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Les Marcott
The Night Charlie Rich Burned the Envelope

September 2013

I enjoy the unscripted utterance, the moment of clarity, the inconvenient truth, and the proverbial skunk at the garden party.  I especially enjoy it when it happens at a prominent awards show. Those moments happen periodically even in the midst of choreographed monotony.

It was on April 2, 1974 that co-host David Niven was surprised as well as millions of Academy Awards viewers by the sight of a streaker.  Niven who was in the process of introducing Elizabeth Taylor made a quick recovery by uttering these well remembered words, "But isn't it fascinating to think that probably the only laugh that man will ever get in his life is by stripping off and showing his shortcomings"?  There is reason to believe that perhaps the entire incident was staged in order to jolt up to that point a staid institution. But whether staged or not, it reminded some of those old blowhards not to take themselves too seriously.

Another well remembered incident in Academy lore was Marlon Brando's non-acceptance of the best actor Oscar in 1973 for his role in The Godfather.  He sent a proxy – Native American Sacheen Littlefeather to turn the award down.  Instead, Littlefeather with the encouragement of Brando used the opportunity to bring much needed attention to the plight of Native Americans.

But it was in 1975, that one of the most notorious incidents in TV awards show history surfaced on that year's Country Music Association awards telecast.  The show was already running long as it often did in those days, when Charlie Rich the ol' Silver Fox, as he was called, stepped up to the podium to announce the entertainer of the year award.  "The award goes to my good friend, John Denver", Rich seemed to say sarcastically.  He then held up the envelope, smiled broadly, pulled out a Zippo lighter and proceeded to set it afire.  It was universally seen as a defiant act.  It was hailed by many traditional country music fans that saw the music they loved being replaced by more pop sounding recordings being sung by artists they couldn't relate to.  After all, Olivia Newton-John had won the best female vocalist award the year before. In response to Newton-John's award, several traditional artists sought to create a rival association to fight the influx of the so called pop stars.   

But on closer examination, maybe what happened that night has another interpretation.  There is little doubt that Rich was flying high that night.  He was full of pain medication prescribed for a foot injury and drinking gin and tonics backstage.  And anyway, Rich wasn't exactly your traditional country music artist.  He started out in the stable of Sam Phillips's Sun Records.  Phillips was the guy who gave Elvis, Johnny Cash, Jerry Lee Lewis, Carl Perkins, and Roy Orbison their starts.  Early in his career, Rich was heavily influenced by jazz, blues, and rock.  His music was hard to classify.  In the seventies he settled on a countrypolitan sound producing the monster hits The Most Beautiful Girl and Behind Closed Doors.  These songs were at the top of the country charts and…pop charts.  But since its inception, there was always a movement afoot to make the rougher edges of traditional country music sound softer and sweeter and more appealing to a broader audience.  One can look to examples such as Eddy Arnold, Jim Reeves, Patsy Cline and Ray Price to name a few.  But just like Charlie Rich, these artists were rooted in traditional forms of American music.  Even the smooth voiced Arnold wasn't called the Tennessee Plowboy for nothing.  As for John Denver, he should have been welcomed into the fold.  After beginning his career with the folk group The Chad Mitchell Trio and writing Leaving On A Jet Plane for Peter, Paul, and Mary; Denver began carving out a rural western persona for himself.  Songs like Rocky Mountain High, Take Me Home Country Roads, and Thank God I'm A Country Boy should have solidified his standing as a country artist but even CMA's top award did little to further his career in that genre.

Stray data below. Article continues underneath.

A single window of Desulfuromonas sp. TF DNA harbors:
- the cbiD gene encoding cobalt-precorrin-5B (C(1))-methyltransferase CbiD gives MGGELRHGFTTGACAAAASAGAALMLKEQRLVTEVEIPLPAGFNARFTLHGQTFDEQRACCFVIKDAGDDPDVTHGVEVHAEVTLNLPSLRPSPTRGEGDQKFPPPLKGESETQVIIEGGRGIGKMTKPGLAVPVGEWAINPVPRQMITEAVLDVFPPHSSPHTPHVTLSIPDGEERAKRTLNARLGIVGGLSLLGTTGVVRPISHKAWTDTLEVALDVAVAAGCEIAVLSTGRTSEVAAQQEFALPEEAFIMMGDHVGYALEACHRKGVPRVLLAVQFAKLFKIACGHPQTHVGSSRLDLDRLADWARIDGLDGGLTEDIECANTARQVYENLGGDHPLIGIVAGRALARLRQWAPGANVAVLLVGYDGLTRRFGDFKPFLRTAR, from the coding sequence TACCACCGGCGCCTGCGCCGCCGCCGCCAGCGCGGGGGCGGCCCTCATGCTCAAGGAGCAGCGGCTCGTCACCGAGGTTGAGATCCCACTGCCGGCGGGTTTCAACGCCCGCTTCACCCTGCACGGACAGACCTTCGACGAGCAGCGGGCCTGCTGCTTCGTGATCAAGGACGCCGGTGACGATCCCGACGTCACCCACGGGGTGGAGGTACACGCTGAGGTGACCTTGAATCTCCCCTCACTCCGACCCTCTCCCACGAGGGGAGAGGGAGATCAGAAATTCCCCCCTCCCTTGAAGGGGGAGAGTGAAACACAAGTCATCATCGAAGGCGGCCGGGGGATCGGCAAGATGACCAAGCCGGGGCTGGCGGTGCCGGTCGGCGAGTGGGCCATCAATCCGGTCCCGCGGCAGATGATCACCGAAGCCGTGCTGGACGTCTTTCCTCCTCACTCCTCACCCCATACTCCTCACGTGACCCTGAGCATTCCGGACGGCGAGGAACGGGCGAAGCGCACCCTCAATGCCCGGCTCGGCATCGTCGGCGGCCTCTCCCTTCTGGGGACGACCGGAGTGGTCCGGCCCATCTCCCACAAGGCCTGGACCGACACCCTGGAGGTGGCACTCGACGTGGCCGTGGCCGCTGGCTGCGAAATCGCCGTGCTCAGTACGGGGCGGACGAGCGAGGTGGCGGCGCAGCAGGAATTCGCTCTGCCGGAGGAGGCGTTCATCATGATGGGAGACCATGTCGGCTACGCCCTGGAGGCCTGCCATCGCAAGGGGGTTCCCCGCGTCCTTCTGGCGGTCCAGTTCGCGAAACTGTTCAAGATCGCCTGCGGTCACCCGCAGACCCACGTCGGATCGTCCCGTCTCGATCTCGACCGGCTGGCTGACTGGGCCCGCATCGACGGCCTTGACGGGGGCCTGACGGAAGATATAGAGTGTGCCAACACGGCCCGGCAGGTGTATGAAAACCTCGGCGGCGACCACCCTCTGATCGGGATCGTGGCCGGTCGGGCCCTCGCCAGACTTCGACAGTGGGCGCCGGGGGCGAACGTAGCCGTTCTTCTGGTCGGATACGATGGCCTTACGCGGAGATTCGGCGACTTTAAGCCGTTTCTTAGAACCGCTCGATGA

So what was seen as a defiant act could probably be chalked up to an inebriated boneheaded move.  Rich infuriated the powers that be in Nashville and his career unfortunately suffered as a result.  Fans of roots based music fled "country music" a long time ago.  They started a thriving Americana music movement which has a big tent but emphasizes traditional American music forms.  The venerable rocker Tom Petty sums up the attitude of a lot of us by recently stating that country music today is "bad rock with a fiddle".  If Charlie Rich were around to survey the current country music landscape, he would not only burn the envelope, he just might burn the whole building down - pain medication and gin notwithstanding.  But late in his career Rich seemed to reconcile himself to his change in fortune by releasing one of my personal favorites - the appropriately titled Keep On Rolling With The Flow.

And while we are able to relive the aforementioned spectacles via YouTube and other social media sites, the visual record of Charlie Rich's televised stunt has been mysteriously pulled from view by the copyright holder.  It is strange that due to recent events we have access to our nation's deepest darkest secrets but we can't access Charlie Rich burning the envelope.  Hmm...I'll let you figure that one out.     

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Les Marcott is a songwriter, musician, performer and a Senior Writer and columnist for Scene4. His latest book of monologues, stories and short plays, Character Flaws, is published by AviarPress.
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September 2013

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